Ludacris and 'Karma's World' prove that hip-hop is for the kids
From “The Boondocks” to “The Simpsons” to “Afro Samurai,” there is a well-established history of rappers lending their voices and music to animated TV shows. But there’s a lot more to “Karma’s World,” which was created by rapper Chris “Ludacris” Bridges. The animated Netflix series follows a 10-year-old girl named Karma Grant (voiced by Asiahn Bryant) as she navigates life in her close-knit Brooklyn community and pursues her passion for hip-hop.
Inspired by the eldest of Bridges’s four daughters, “Karma’s World” has been more than a decade in the making. Long before it debuted as a Netflix series in 2021 — and well before the rapper delighted the internet by rapping the words to the children’s story “Llama Llama Red Pajama” — Bridges was struggling to keep 6-year-old Karma out of his home studio, where she often told him she wanted to follow in his footsteps. She was so persistent, he recalled in an interview with The Washington Post, he realized he had to take her seriously. “Daddy talks about what goes on in his life,” he told her. If she wanted to make music, she would have to do the same thing.
Bridges and Karma, now 20, created an educational website that debuted in 2011 and marked the first iteration of “Karma’s World.” The site was revamped a few years later, and with every version, Bridges said, the music got better, the animation and storytelling richer. As the TV series got underway, Bridges came in with a clear vision. “I want to move hip-hop culture forward with this show,” head writer Halcyon Person recalled the rapper saying in their first meeting. “I don’t want to just make another show — I want to really feel like we are changing the next generation of kids and bringing hip-hop to a whole new generation in a new way.”
In addition to his role as creator and an executive producer on the show, Bridges has infused “Karma’s World” with his Southern-fried sound, so much so that Karma’s flow sounds subtly familiar. “There are definitely elements that I can’t run away from,” Bridges said, but the key is “understanding the elements of just simplifying things” so that kids take in both the catchy tunes and the lessons.
Bridges also lends his famously crisp diction to Karma’s father, Conrad, who reliably comes through with the dad jokes, in addition to the advice he regularly gives his daughter. (On Karma’s favorite rapper: “MC Grillz? Does he barbecue?”)
The show’s brief episodes (13 minutes including credits) are as steeped in curriculum as they are in hip-hop culture. An early installment, “Hair Comes Trouble,” breaks down the concept of microaggressions after some of Karma’s non-Black friends pepper her with insensitive questions about her curly hair and why she wears a bonnet when she sleeps. Karma unpacks her feelings in the way that feels most natural to her: rap. “I always thought my hair was beautiful the way it was / but now I’m questioning myself and I don’t feel the love / All because my hair is different from my other friends / Should I change my look? / Should I follow trends?”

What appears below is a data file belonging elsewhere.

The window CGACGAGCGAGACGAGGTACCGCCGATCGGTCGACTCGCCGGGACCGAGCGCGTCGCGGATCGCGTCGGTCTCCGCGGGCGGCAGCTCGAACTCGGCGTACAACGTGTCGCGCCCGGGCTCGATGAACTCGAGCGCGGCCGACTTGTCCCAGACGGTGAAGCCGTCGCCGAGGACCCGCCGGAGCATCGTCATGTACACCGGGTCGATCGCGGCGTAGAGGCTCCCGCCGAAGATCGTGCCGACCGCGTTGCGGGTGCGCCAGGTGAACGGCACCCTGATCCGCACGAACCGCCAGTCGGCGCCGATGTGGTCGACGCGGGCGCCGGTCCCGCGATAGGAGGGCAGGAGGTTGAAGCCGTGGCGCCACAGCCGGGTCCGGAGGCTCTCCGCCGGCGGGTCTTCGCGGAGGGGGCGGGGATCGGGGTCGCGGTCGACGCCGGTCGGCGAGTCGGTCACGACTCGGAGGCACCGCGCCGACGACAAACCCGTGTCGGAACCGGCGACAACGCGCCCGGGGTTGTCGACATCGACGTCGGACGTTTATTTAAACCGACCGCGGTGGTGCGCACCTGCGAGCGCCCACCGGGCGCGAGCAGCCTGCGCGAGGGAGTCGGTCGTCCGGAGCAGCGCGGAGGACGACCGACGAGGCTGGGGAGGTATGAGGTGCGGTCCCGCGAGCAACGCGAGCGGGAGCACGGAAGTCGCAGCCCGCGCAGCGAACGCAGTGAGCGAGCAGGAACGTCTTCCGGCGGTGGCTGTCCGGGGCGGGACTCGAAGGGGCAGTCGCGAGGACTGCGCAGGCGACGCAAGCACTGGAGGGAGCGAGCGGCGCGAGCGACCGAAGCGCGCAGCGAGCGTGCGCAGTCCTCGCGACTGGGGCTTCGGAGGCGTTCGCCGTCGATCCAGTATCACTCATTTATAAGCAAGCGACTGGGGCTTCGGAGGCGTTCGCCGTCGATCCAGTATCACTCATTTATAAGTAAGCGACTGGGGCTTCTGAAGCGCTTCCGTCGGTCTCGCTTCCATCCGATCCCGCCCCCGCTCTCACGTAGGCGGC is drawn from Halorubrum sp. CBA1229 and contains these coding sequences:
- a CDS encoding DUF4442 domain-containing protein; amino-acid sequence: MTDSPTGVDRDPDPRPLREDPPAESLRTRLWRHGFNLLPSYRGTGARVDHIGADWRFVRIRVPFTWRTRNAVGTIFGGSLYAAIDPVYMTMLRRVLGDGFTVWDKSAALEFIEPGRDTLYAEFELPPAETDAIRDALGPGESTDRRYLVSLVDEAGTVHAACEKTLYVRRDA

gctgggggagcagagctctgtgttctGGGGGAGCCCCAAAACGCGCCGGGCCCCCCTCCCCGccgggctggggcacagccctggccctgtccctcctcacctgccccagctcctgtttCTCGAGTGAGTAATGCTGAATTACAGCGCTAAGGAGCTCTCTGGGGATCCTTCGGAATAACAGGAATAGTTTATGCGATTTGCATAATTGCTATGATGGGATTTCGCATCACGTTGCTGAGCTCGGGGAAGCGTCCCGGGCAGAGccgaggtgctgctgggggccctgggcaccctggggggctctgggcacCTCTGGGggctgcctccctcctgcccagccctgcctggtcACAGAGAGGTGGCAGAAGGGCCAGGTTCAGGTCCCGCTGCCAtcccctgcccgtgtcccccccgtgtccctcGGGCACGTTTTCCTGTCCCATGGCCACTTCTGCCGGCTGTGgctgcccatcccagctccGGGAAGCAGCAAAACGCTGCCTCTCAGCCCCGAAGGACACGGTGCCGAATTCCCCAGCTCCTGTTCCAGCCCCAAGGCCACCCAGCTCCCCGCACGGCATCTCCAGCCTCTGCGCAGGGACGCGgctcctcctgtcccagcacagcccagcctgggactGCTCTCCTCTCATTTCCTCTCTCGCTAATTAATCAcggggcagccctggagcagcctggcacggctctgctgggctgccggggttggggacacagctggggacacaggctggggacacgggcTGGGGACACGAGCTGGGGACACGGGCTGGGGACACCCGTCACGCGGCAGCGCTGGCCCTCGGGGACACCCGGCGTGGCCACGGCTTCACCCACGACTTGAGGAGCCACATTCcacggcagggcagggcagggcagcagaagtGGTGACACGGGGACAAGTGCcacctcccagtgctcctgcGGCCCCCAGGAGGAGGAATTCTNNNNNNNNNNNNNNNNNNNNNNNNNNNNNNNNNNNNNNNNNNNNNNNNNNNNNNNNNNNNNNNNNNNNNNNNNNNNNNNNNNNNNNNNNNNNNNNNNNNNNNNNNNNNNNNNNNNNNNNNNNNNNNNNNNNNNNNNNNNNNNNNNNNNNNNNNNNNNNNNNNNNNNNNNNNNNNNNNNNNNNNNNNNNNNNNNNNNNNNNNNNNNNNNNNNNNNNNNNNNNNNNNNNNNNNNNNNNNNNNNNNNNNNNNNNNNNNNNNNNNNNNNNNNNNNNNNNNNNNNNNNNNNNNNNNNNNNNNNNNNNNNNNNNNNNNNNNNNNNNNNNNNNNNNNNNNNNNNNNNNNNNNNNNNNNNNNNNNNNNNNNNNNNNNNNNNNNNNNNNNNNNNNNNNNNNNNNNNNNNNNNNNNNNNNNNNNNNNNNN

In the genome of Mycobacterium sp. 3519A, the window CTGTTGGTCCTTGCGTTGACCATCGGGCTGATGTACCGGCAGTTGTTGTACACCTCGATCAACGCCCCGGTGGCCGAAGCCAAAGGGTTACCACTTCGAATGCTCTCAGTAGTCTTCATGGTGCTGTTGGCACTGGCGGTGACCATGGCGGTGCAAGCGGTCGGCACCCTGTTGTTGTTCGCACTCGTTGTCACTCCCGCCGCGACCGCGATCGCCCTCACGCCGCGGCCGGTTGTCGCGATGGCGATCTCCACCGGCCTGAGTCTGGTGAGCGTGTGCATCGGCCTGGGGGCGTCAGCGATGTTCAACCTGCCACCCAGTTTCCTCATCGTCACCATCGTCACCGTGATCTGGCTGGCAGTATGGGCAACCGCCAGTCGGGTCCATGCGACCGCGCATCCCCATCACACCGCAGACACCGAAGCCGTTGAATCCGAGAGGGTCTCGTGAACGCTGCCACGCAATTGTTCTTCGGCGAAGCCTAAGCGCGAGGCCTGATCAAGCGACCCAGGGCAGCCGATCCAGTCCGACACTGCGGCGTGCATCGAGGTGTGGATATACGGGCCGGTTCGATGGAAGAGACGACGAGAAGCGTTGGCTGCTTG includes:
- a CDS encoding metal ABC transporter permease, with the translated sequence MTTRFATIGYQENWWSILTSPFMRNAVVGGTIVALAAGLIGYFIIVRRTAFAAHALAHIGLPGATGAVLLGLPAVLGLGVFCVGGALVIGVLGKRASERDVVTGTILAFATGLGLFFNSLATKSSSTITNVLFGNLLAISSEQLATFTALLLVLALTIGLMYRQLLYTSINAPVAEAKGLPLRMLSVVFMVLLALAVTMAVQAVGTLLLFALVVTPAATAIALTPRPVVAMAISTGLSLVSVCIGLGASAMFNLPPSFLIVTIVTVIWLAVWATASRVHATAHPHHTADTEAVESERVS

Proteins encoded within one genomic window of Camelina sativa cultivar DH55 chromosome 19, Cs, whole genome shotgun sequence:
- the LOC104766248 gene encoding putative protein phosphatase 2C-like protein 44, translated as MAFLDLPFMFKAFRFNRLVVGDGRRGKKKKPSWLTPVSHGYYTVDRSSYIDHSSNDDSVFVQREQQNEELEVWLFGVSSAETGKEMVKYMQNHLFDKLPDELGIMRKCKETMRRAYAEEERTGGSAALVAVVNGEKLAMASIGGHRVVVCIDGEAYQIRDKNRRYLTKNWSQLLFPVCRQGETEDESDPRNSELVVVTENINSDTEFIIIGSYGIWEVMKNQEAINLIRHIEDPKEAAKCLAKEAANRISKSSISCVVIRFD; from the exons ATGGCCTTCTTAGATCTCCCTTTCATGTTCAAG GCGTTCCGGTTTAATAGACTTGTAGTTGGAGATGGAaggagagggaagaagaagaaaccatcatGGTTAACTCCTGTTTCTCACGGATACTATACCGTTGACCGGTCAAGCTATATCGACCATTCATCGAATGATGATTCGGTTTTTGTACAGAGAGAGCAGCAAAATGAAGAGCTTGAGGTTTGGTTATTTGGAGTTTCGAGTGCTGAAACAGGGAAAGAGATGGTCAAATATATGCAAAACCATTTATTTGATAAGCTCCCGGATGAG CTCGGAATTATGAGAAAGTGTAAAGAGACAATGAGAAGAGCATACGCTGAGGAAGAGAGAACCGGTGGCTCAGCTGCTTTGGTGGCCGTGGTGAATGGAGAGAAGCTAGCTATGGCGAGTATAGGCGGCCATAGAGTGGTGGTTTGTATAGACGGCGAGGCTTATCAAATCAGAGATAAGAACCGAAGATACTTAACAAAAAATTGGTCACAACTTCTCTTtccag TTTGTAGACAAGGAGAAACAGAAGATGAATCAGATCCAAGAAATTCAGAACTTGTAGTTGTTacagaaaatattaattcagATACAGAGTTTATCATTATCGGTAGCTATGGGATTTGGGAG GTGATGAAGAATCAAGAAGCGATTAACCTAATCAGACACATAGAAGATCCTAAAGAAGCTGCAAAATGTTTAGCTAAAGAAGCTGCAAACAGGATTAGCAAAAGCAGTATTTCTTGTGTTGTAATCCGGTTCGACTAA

9 Story Media Group, which produces “Karma’s World” alongside Bridges’s Karma’s World Entertainment, has an ongoing partnership with the Perception Institute, a research consortium that consults on every episode of the show to ensure storylines avoid bias and stereotypes. The collaboration helps the writers dig deeper, according to Person. For the hair episode, that meant pushing beyond the typical anti-bullying story in favor of “a more complex, nuanced and difficult story.”
There are already “really great stories that help kids handle bullies and handle that kind of negative talk,” Person said. “But we had not seen a story like this one, which was really about what happens when a friend does that to you. How do you handle that?”
“Karma’s World” has joined the pioneering “Proud Family,” along with “Doc McStuffins,” “Ada Twist, Scientist” and Matthew Cherry’s Oscar-winning short “Hair Love” in increasing representation in children’s animation. Karma’s family — including her mom, Lillie (Danielle Brooks), and kid brother, Keys (Camden Coley) — and neighbors have a range of skin tones and hair textures so detailed that in some frames it’s hard to believe they’re animated. Karma’s best friend, Winston (Isaia Kohn), is Dominican American, speaks Spanglish with his family and sports a mop of chestnut curls. Her friend Switch (Aria Capria) sports multicolored pigtails.
Many of the episodes are based on experiences that Karma Bridges went through as a kid, but the show has also consulted with other children to find out which topics they need to be covering. “We went to Brooklyn and talked to kids and got their experiences, truly asked them every question under the sun,” Person said. “What do you and your friends do at recess? What are you reading right now?” That level of research sets “Karma’s World” apart, Person said. In an episode from the new season, Winston designs a pair of vivid sneakers for a school assignment but is hurt when Karma doesn’t like them. The writers wanted to tell a story about opening your mind but weren’t sure kids would get it.
“If anything, we saw that kids were not only ready for that conversation but were going even deeper than we ever expected,” Person said.
The third season of “Karma’s World” is streaming on Netflix.